An educational trust is a way to leave money to a beneficiary so that they can pay for college. Often, the person who sets up the trust specifies that the only way the money can be used, at least until the student graduates, is to pay for their education.
What they may wonder, then, is if they have to pay taxes on this money. Does it count as income when they get those payouts every year?
There are two things to consider. First is the principal amount that the person put into the trust when it was created. The beneficiary generally does not have to pay any taxes on this money, as the person who established the trust will already take care of any financial obligations at that time.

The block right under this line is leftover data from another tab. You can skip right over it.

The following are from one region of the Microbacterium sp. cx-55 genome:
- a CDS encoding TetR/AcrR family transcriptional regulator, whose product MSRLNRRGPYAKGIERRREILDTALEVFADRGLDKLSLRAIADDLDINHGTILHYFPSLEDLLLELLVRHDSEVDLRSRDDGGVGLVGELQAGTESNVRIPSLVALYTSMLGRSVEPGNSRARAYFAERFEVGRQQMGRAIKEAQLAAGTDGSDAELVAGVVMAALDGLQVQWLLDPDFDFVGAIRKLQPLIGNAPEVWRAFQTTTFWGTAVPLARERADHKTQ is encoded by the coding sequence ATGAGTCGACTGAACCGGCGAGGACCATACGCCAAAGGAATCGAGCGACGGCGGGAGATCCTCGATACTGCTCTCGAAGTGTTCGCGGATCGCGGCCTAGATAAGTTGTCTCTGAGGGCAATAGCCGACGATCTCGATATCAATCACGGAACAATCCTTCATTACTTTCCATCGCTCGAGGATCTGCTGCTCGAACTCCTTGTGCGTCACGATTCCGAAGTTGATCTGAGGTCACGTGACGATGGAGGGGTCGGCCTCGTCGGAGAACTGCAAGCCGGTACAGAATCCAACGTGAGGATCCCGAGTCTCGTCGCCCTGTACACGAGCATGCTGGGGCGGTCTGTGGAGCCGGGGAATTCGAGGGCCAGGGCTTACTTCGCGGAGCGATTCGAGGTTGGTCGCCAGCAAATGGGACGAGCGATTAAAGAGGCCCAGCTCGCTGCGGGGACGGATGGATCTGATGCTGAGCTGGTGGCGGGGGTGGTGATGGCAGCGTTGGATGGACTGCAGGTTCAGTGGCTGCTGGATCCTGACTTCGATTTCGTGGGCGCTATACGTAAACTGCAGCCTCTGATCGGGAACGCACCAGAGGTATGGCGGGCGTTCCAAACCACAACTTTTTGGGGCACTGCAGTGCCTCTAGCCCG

That said, the trust may be set up to create more income through investments and similar sources. This is common when the beneficiary is very young at the time — a grandparent setting up a trust for a grandchild’s future schooling, for instance, even though that person won’t go to college for a decade.
If so, then the amount that was earned is taxable in most cases. The trust may have to pay the taxes or the beneficiary may need to do so. It depends on the terms that were used when it was established. Examples of income include dividends, ordinary income, interest and capital gains.
As you can see, it is very important for everyone involved with this process to understand exactly what steps they need to take and what financial obligations they may have.